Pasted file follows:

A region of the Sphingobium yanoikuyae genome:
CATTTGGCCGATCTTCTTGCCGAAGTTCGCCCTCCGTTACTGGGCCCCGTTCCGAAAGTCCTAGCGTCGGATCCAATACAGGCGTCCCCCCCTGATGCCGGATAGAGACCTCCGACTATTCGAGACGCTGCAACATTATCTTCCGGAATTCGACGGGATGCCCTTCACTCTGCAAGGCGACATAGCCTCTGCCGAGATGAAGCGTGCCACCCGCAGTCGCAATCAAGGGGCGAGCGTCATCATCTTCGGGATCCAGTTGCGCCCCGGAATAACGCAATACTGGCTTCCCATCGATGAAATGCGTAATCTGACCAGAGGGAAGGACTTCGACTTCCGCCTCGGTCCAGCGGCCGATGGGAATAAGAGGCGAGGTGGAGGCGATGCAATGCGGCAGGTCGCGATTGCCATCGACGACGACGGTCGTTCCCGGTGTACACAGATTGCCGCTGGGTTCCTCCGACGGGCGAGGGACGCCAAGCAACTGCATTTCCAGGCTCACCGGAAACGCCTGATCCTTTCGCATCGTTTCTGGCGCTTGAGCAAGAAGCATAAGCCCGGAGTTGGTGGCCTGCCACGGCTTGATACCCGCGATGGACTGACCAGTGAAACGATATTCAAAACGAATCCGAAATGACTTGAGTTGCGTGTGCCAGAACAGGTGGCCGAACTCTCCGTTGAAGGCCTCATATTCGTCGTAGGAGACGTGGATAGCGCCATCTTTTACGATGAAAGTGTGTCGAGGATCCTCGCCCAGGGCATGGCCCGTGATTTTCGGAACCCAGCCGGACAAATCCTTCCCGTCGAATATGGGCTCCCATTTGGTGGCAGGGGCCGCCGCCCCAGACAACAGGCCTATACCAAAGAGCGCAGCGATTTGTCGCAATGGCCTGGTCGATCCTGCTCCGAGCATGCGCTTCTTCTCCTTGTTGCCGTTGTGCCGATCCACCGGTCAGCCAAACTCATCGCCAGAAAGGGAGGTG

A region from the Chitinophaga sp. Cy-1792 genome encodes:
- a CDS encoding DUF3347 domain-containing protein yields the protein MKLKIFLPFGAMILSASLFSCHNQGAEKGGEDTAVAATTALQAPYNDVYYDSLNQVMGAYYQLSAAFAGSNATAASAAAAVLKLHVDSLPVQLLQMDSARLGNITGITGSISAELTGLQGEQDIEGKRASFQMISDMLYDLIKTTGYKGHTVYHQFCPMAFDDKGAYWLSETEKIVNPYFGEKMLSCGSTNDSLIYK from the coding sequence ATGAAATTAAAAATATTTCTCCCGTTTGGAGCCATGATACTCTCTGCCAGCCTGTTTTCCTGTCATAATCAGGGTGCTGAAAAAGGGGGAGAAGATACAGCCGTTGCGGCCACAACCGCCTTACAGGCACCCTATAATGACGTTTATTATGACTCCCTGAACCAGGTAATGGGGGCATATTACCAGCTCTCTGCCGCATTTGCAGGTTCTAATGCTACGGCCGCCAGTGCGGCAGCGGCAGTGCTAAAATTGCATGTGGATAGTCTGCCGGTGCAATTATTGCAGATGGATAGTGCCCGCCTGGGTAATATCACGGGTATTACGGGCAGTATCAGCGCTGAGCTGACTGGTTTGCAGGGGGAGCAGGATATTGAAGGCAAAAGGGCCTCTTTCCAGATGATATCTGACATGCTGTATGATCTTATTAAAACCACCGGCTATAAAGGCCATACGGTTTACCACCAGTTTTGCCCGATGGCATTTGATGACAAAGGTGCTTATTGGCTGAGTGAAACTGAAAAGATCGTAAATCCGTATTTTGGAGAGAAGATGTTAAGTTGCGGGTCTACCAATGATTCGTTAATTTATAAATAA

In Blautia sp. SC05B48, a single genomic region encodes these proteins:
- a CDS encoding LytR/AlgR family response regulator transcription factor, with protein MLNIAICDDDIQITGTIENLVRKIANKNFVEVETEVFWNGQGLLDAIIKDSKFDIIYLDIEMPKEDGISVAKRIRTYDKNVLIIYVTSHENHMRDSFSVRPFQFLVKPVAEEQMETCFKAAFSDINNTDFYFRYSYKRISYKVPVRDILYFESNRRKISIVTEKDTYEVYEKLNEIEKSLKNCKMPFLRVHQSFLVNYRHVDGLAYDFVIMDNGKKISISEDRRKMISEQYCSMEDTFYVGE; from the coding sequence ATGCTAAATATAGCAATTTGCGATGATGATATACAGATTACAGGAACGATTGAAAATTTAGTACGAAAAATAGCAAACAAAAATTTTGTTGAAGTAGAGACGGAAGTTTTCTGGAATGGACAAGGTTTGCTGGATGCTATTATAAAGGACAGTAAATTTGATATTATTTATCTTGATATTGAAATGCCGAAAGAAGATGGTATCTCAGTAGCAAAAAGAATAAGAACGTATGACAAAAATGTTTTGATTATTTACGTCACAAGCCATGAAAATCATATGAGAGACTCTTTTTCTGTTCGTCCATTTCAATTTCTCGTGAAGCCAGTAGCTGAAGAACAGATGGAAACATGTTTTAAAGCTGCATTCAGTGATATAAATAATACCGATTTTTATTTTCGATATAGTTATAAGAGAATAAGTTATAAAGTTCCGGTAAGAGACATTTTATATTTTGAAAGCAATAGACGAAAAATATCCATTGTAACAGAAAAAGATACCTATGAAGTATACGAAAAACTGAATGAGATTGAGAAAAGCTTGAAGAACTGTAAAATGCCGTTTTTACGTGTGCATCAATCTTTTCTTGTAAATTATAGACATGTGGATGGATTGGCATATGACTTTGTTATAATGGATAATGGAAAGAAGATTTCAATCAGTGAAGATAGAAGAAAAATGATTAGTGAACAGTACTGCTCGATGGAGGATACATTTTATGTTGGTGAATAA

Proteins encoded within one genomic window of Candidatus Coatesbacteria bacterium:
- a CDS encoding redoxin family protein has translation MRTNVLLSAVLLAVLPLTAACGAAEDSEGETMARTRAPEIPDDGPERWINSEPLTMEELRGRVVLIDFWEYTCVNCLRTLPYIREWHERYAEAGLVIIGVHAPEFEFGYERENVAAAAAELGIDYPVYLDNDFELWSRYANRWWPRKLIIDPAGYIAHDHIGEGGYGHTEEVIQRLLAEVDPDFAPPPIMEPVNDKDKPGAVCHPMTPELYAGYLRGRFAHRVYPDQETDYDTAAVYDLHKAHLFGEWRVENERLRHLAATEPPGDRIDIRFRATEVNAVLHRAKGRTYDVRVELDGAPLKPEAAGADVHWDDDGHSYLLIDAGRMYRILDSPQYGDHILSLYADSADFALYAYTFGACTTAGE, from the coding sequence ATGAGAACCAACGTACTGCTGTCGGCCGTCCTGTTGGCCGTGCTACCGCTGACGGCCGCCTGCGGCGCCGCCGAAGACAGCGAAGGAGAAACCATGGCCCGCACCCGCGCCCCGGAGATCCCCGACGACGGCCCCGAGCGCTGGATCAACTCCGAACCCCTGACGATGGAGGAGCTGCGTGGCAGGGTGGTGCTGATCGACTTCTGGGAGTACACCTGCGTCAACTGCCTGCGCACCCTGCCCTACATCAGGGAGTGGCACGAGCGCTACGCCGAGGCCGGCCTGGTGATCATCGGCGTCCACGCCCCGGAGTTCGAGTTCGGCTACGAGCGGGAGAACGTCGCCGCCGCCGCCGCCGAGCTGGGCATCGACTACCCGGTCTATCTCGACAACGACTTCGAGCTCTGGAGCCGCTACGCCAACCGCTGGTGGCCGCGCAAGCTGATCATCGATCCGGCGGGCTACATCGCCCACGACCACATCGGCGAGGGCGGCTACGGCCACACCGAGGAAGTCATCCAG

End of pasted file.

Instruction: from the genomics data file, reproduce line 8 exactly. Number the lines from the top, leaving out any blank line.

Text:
- a CDS encoding redoxin family protein has translation MRTNVLLSAVLLAVLPLTAACGAAEDSEGETMARTRAPEIPDDGPERWINSEPLTMEELRGRVVLIDFWEYTCVNCLRTLPYIREWHERYAEAGLVIIGVHAPEFEFGYERENVAAAAAELGIDYPVYLDNDFELWSRYANRWWPRKLIIDPAGYIAHDHIGEGGYGHTEEVIQRLLAEVDPDFAPPPIMEPVNDKDKPGAVCHPMTPELYAGYLRGRFAHRVYPDQETDYDTAAVYDLHKAHLFGEWRVENERLRHLAATEPPGDRIDIRFRATEVNAVLHRAKGRTYDVRVELDGAPLKPEAAGADVHWDDDGHSYLLIDAGRMYRILDSPQYGDHILSLYADSADFALYAYTFGACTTAGE, from the coding sequence ATGAGAACCAACGTACTGCTGTCGGCCGTCCTGTTGGCCGTGCTACCGCTGACGGCCGCCTGCGGCGCCGCCGAAGACAGCGAAGGAGAAACCATGGCCCGCACCCGCGCCCCGGAGATCCCCGACGACGGCCCCGAGCGCTGGATCAACTCCGAACCCCTGACGATGGAGGAGCTGCGTGGCAGGGTGGTGCTGATCGACTTCTGGGAGTACACCTGCGTCAACTGCCTGCGCACCCTGCCCTACATCAGGGAGTGGCACGAGCGCTACGCCGAGGCCGGCCTGGTGATCATCGGCGTCCACGCCCCGGAGTTCGAGTTCGGCTACGAGCGGGAGAACGTCGCCGCCGCCGCCGCCGAGCTGGGCATCGACTACCCGGTCTATCTCGACAACGACTTCGAGCTCTGGAGCCGCTACGCCAACCGCTGGTGGCCGCGCAAGCTGATCATCGATCCGGCGGGCTACATCGCCCACGACCACATCGGCGAGGGCGGCTACGGCCACACCGAGGAAGTCATCCAG